After a rotation shift at Henry Ford Hospital, Wayne State University medical students Susan Wager and Nina Bourdeau watched a patient who was experiencing homelessness walk out of the hospital with only yellow hospital socks to cover his feet. Deeply concerned about the man and others like him, Wager and Bourdeau were determined to find a way for all patients to be discharged from the hospital with adequate footwear. The pair got to work immediately after that shift, purchasing a shoe rack and asking for shoe donations from colleagues, peers, friends and family.
They founded Street Kicks, a School of Medicine student organization that provides free shoes and socks to patients in need who are discharged from Henry Ford Hospital.
“The experience made me question how we could give someone all the medical treatments in the world but not something as basic as shoes. We learn a lot about treating the whole patient at Wayne State – the answer to someone’s problem isn’t always exclusively medicine,” Wager said. “We’re taught to look at everything that plays a role in someone’s overall well-being, and in this case, adequate footwear can be a very real social determinant of health.”
Treating the whole patient
Inadequate footwear has a significant impact on musculoskeletal health and injury prevention and can create a cycle of problems. Beyond foot pain, injury and toe deformities, a lack of appropriate footwear can result in diminished mobility and hygiene. In turn, a person may face employment and financial instability, which then further limits their access to footwear and other basic necessities.
Addressing such social determinants of health is a key focus at the School of Medicine. Wager and her peers understand that health is about so much more than medicine, exercise and nutrition – it’s also about eliminating environmental and societal barriers to care.
“A lack of shoes may lead to higher risk of injuries and decreased mobility, which can contribute to patients ending up back in the hospital.” Wager said. “Beyond the health issues, not having shoes can quite literally be prohibitive for someone seeking employment.”
The idea that a single – and sometimes direct – action can make an immediate impact was especially meaningful for Wager, who plans to pursue a career as an orthopedic surgeon.
Patients have been appreciative for the holistic approach to care.
“It makes a huge difference for people, and they’re so grateful,” Wager said. “We’re not only addressing a health issue here, but we are also communicating to patients that we care about them beyond their immediate medical need.”
Putting feet to the ground
Since launching in July 2022, Street Kicks has collected more than 100 pairs of shoes and distributed approximately 50 pairs. The shoes — new and gently used men’s and women’s sneakers and boots — are collected by the students and then stored in a workroom closet at the hospital for ease of access.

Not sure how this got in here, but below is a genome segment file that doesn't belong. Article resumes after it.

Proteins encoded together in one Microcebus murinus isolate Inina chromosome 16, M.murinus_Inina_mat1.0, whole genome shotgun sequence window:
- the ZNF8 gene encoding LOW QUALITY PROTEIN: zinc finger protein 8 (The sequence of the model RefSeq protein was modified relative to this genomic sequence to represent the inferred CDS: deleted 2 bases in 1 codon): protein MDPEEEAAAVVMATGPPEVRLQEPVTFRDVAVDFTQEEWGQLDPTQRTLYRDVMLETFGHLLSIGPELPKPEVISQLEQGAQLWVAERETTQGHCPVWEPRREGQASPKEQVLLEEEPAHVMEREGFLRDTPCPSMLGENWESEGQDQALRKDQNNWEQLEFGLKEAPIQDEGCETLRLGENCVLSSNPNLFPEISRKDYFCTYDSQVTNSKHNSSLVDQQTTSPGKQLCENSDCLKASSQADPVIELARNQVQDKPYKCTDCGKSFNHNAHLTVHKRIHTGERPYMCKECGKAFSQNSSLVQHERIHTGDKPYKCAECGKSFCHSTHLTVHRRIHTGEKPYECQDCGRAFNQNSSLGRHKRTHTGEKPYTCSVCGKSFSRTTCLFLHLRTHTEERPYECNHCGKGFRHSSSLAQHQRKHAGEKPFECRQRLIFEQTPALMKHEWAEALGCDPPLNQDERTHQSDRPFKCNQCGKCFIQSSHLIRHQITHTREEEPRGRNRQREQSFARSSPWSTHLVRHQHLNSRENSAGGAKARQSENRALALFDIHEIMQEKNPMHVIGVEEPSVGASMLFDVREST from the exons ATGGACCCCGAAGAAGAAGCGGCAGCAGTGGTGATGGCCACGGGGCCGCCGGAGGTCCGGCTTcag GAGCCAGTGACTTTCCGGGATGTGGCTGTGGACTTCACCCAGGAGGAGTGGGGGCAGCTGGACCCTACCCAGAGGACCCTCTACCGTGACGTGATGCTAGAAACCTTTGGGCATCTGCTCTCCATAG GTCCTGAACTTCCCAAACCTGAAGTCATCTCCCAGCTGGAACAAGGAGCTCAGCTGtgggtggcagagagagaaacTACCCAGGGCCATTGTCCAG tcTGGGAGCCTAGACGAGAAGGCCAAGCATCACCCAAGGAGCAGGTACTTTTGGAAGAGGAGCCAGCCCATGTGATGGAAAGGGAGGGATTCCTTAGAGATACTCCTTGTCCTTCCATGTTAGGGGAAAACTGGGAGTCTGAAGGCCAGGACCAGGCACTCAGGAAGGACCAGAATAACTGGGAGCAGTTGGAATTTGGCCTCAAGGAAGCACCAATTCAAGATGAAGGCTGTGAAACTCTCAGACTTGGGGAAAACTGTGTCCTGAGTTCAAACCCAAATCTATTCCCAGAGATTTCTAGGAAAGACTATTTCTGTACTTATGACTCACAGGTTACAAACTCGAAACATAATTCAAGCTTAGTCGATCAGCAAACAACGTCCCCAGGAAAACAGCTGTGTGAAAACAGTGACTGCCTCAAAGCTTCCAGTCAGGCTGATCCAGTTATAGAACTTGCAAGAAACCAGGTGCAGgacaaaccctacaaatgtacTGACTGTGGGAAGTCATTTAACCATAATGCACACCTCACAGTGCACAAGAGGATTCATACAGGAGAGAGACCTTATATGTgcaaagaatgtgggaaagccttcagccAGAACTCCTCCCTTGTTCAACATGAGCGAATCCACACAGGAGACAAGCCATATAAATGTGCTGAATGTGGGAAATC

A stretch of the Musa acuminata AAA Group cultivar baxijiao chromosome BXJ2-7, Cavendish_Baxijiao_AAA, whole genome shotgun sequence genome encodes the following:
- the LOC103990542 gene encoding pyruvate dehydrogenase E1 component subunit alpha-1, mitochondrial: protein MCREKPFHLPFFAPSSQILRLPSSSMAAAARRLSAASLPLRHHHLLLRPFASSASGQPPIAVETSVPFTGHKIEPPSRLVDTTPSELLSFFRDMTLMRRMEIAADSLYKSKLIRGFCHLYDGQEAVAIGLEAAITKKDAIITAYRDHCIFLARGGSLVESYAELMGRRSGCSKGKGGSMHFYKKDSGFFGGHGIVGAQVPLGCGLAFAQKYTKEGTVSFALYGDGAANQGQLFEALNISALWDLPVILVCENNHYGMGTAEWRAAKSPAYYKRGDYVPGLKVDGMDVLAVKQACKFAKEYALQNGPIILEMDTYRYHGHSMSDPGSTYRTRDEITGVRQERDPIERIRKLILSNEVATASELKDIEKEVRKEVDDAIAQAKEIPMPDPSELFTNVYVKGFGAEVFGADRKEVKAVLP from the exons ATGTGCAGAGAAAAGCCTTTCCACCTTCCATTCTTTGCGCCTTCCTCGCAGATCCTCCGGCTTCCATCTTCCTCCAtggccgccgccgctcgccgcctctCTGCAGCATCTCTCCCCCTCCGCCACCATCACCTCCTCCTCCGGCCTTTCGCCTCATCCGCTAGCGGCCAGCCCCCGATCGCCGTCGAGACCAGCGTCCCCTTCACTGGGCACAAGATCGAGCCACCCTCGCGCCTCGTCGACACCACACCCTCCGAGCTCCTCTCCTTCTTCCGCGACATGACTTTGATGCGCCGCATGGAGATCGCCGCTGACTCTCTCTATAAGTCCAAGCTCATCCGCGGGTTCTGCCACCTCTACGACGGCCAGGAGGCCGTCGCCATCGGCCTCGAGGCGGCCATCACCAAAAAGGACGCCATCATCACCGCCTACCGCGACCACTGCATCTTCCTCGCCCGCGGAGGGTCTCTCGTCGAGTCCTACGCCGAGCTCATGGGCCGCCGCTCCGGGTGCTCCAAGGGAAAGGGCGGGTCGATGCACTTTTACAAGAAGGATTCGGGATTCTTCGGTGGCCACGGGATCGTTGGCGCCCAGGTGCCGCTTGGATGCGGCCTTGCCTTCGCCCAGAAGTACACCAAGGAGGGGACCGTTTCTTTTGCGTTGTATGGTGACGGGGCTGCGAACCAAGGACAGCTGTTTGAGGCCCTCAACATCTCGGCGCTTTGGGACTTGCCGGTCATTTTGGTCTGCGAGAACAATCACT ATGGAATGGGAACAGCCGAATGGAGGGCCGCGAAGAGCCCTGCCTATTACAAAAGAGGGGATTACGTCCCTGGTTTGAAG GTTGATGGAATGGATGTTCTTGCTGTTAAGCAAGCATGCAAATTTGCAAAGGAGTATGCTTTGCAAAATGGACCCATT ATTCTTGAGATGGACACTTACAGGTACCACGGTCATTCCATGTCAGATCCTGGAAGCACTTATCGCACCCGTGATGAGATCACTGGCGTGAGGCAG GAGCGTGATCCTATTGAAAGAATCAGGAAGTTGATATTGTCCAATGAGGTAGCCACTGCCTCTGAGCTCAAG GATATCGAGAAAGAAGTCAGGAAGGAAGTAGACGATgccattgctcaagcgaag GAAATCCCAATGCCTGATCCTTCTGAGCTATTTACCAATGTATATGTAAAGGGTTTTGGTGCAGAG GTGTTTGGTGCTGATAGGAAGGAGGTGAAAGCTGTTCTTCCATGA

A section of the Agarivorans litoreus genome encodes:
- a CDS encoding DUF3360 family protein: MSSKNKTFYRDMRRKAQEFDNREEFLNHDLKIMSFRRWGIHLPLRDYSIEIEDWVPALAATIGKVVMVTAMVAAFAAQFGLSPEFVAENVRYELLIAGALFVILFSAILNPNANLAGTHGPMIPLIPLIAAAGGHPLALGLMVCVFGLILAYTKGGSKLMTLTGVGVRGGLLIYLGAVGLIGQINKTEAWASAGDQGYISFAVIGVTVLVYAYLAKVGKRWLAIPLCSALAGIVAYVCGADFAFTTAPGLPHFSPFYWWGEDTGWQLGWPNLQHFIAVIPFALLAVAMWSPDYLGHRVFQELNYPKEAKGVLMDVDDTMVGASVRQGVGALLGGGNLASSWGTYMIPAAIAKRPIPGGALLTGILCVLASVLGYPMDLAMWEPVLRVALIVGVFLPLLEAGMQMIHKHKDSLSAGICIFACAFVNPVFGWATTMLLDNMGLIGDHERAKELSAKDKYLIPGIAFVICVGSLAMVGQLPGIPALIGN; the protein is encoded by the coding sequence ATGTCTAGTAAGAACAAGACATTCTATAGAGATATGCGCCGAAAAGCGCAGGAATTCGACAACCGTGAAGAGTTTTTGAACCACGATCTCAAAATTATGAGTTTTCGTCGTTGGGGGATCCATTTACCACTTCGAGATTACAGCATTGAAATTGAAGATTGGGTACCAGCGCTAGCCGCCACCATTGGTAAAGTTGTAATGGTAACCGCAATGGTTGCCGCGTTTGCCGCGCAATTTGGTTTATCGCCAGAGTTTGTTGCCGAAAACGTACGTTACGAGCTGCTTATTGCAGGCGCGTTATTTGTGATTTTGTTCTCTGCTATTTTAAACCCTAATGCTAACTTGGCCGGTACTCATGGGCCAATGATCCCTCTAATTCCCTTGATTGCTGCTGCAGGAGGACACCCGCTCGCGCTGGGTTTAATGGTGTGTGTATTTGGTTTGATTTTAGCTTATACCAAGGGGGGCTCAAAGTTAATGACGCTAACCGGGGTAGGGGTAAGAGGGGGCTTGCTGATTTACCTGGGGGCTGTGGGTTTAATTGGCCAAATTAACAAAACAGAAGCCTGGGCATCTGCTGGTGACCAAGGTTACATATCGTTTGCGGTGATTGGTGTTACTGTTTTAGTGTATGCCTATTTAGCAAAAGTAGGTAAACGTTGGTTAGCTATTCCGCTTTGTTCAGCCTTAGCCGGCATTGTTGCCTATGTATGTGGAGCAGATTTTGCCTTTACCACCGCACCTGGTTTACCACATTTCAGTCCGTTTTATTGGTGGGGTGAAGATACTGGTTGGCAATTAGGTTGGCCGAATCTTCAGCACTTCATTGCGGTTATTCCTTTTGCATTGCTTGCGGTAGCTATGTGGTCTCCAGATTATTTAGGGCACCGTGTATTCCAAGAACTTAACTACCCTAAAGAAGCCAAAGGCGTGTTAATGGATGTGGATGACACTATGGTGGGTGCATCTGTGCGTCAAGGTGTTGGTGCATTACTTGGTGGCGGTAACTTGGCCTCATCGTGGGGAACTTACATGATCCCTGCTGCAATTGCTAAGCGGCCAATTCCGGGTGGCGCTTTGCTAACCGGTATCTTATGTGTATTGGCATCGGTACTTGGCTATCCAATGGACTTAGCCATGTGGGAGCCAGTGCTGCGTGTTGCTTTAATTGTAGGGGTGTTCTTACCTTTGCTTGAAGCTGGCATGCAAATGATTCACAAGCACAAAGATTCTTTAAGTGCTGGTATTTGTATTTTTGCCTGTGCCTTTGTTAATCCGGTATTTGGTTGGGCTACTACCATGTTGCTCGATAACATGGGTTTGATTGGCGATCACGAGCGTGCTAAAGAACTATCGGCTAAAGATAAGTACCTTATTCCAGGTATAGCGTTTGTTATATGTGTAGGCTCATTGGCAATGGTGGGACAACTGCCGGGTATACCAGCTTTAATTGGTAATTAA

Signage throughout the hospital alerts staff to the organization’s free resources, and patients are offered shoes and socks if someone on their care team notices they may be in need or if they ask upon discharge. While most patients who engage with Street Kicks are experiencing homelessness or housing instability, others have lost their shoes in an emergency.
The idea was inspired in part by Wager’s previous experience working at MedWish International, a nonprofit that repurposes and distributes surplus medical supplies and equipment based in her hometown of Cleveland. Through that organization, she gained experience managing inventory, donations and the distribution process. Wager said the initial response to Street Kicks was positive, although it proved to be a challenge finding a location for inventory.
“Many people don’t think about this problem – they just put their own shoes on in the morning and think nothing of it,” she said. “When we started conversations about people not always having that luxury, everyone agreed Street Kicks was a great idea.”
A sustainable future
Although Wager and Bourdeau have recently completed their rotations at Henry Ford Hospital, the incoming cohort of third-year medical students has already stepped up to continue the program. They plan to engage other School of Medicine students in leading shoe drives and helping with donations. Street Kicks has also collaborated with the like-minded organization Street Medicine to provide more opportunities to help patients in need.
Wager said she hopes to see Street Kicks expand to other hospitals in Detroit and beyond, and to establish a precedent for hospital-provided footwear for patients in need.
“We can make a difference in people’s lives, even through something as simple as giving them a pair of shoes.”
How you can help
Street Kicks accepts new and gently used shoes (sneakers and boots) and has the greatest need for men’s footwear in sizes 10 to 13. To learn more or support the organization, email firstname.lastname@example.org and follow them on Instagram @streetkicksdetroit.